Soldiers are often exposed to blasts but fail to report it due to not perceiving any injury. Therefore a number of neuroimaging techniques are used to improve diagnosis and treatment of bTBI. The first of these is computerized tomography (CT) scanning which is presently the standard equipment used for examining soldiers with head injuries (Benzinger et al., 2009). Readily available in most military hospitals, it has the ability to identify contusions, hematomas, penetrating injuries and fractures; although it is limited in distinguishing normal from mild blast injury (Benzinger et al., 2009). As noted, vasospasm is regularly identified in soldiers exposed to blast (Levine & Kumar, 2013), and transcranial doppler (TCD) is a vital screening tool for this bTBI symptom. The equipment is also highly portable which makes it ideal for battlefield implementation.

MRI Scan
Magnetic Resonance Imaging (MRI) has recently become a preferred imaging tool for identifying brain lesions in people with mild TBI. Although it can identify up to 50% more lesions than CT, precaution must be taken for embedded shrapnel which could lead to further injury from the equipment’s magnet. Positron emission tomography (PET) has also added understanding to the underlying pathophysiology in TBI, but it requires significant equipment that makes it logistically unfeasible for military field screenings (Benzinger et al., 2009).
In cases of mild TBI, technology such as MRI and CT regularly fail to detect focal lesions (Graner et al., 2013). However, neuroimaging that shows increasing promise with bTBI is Diffusion-tensor imaging (DTI). DTI is an MRI technique used to examine microstructural properties of white matter (Davenport et al., 2011). DTI can identify lesions on specific axonal pathways, which may improve future diagnoses of cognitive dysfunction in mild TBI (Benzinger et al., 2009). Hayes and colleagues (2011) reported a case study of a soldier exposed to multiple blast injuries. Using DTI, analysis revealed changes in white matter integrity that had led to cognitive decline in the subject; further supporting the theory of neurotrauma from blast exposure. Unfortunately, there is little research on the usefulness of DTI in assessing CTE (Baugh et al., 2012) and debate surrounds its effectiveness for evaluating acute concussion (Ianof et al, 2014).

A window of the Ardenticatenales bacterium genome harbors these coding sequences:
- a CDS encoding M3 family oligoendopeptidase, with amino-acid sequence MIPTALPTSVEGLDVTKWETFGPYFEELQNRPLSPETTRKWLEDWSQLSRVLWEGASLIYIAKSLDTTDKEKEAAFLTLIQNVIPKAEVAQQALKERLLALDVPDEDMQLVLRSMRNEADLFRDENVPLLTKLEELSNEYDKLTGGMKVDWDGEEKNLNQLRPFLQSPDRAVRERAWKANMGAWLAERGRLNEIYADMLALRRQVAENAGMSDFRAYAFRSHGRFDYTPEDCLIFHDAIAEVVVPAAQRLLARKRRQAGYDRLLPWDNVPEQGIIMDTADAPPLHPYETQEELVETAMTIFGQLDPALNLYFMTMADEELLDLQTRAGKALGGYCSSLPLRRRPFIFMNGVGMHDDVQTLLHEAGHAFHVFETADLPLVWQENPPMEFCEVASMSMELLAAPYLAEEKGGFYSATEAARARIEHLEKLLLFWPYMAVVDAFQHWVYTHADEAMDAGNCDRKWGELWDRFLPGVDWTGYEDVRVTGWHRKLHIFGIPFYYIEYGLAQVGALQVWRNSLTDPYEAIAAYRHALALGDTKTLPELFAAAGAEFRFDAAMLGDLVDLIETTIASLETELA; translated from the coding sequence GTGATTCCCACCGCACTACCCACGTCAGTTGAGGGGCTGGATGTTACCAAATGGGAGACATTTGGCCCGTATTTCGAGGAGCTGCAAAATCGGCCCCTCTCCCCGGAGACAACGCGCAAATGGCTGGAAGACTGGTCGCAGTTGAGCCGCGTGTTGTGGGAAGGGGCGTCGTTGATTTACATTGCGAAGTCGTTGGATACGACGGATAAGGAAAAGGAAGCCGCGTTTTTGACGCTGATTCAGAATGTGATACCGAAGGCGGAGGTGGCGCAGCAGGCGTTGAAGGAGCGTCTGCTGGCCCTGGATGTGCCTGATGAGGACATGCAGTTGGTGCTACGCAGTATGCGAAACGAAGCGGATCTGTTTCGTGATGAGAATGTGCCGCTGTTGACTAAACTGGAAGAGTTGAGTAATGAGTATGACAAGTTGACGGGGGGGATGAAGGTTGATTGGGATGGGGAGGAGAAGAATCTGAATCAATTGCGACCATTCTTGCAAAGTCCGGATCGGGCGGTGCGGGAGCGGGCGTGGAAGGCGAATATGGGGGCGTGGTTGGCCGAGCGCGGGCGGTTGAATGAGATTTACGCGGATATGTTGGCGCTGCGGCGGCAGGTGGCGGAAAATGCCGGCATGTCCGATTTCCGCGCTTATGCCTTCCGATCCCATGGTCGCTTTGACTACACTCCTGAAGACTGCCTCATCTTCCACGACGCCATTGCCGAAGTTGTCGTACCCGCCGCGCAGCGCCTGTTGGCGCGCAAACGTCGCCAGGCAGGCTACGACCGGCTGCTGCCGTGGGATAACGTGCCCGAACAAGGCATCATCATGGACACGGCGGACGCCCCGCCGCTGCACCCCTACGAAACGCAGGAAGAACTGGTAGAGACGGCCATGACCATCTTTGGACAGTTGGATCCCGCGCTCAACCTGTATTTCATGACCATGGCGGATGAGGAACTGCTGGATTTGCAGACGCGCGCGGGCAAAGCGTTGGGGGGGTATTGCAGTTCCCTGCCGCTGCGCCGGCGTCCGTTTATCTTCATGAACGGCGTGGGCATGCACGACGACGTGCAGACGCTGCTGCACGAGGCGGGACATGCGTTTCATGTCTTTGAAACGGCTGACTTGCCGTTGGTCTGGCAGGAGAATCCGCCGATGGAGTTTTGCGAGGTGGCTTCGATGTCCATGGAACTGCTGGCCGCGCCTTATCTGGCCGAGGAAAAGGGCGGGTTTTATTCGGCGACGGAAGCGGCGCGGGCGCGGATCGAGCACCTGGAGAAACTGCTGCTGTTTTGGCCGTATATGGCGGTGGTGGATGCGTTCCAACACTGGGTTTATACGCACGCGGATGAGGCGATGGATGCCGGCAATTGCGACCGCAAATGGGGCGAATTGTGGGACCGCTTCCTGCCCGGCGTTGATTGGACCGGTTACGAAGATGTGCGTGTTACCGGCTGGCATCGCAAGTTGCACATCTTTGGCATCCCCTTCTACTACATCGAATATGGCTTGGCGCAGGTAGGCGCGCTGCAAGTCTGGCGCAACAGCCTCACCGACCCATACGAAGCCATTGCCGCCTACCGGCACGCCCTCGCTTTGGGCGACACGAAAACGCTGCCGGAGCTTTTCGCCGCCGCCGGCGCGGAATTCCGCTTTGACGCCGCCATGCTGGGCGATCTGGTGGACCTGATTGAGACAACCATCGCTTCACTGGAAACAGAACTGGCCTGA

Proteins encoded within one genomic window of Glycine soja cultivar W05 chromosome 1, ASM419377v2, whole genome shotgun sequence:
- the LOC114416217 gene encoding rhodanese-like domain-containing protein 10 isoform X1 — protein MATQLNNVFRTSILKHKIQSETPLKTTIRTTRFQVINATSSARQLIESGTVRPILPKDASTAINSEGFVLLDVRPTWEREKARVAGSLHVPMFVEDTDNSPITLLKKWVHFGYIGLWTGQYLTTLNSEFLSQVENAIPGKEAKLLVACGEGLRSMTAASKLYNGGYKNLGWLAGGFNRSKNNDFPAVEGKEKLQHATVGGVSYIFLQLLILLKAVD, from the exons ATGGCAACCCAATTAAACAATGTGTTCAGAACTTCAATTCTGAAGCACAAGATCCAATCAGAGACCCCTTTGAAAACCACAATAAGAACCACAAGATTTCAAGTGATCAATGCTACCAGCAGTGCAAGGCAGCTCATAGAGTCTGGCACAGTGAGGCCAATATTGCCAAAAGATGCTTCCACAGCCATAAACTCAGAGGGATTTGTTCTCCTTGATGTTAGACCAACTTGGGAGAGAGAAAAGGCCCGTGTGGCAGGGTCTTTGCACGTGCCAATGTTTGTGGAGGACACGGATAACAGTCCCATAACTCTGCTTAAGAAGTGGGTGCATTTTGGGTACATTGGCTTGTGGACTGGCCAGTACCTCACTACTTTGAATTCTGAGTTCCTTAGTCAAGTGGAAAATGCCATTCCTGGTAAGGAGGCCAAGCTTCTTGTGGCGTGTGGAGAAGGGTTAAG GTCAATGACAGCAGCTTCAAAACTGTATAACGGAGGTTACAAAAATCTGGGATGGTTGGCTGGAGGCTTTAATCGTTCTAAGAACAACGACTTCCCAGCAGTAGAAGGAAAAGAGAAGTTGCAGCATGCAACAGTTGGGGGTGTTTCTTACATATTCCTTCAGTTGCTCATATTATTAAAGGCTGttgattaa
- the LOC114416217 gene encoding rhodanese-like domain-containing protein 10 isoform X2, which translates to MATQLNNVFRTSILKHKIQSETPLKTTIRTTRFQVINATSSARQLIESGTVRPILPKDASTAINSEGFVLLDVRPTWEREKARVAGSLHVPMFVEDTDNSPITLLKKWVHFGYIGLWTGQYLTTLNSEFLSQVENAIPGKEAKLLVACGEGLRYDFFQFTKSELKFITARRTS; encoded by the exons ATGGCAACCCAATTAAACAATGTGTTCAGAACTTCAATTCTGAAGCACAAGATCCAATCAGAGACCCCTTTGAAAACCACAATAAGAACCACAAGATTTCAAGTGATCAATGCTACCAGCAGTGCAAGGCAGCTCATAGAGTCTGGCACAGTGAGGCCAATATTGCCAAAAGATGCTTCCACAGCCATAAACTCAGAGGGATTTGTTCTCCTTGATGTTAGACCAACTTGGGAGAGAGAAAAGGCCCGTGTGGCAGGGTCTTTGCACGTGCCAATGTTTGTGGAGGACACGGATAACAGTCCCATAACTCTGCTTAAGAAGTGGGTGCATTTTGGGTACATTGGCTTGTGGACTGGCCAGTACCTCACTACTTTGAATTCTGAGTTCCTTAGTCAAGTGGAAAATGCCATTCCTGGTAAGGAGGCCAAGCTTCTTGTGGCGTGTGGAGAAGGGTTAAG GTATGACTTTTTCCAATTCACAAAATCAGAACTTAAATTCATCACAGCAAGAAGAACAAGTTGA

An additional suggestion for bTBI diagnoses is the possible implementation of oculomotor testing. Neural connections in eye movements and higher cognitive functions are similar and eyetracking could offer a sensitive tool for diagnosing certain cognitive impairments (Suh et al, 2007). The researchers add that the mobile equipment makes it simple to administer on the injury site. Alternatively, as some neuroimaging may not detect certain forms of neurological damage associated with bTBI (Graner et al., 2013), a new device has been introduced that may help decide what form of neuroimaging should be used. “Blast badges” use specialized colour-changing crystals that break apart when exposed to a blast shockwave. Attached to the soldiers uniform, the colour change corresponds with the level of blast intensity and potential harm to the brain (Cullen et al., 2011). The researchers expect this novel device to become a key instrument in the future, that will compliment neuroimaging techniques, help decide what medical care to provide, and when the soldier should return to duty.

Colour changing Blast Badges
In the Iraq and Afghanistan conflicts, TBI has become the ‘signature injury’ akin to that of shell shock in the 1st World War. In civilian populations, TBI is regularly experienced (Goodrich et al., 2013); however bTBI is more confined to combat settings (Ling et al., 2009; McKee & Robinson, 2014). Blast-induced TBI can have psychological and neurological consequences. Kovacs et al. (2014) remark that “knowing the pathology is necessary to fully understand a disease” (p. 5). In this regard, research with animals shows promise in producing a reliable model that can replicate blast injuries to the human brain. Although difficulties surround creating the ideal protective equipment for soldiers, neuroimaging techniques and novel technology such as “blast badges” may help in future guidance of the appropriate treatments for blast-induced neurotrauma.
Only the dead have seen the end of war ~ Plato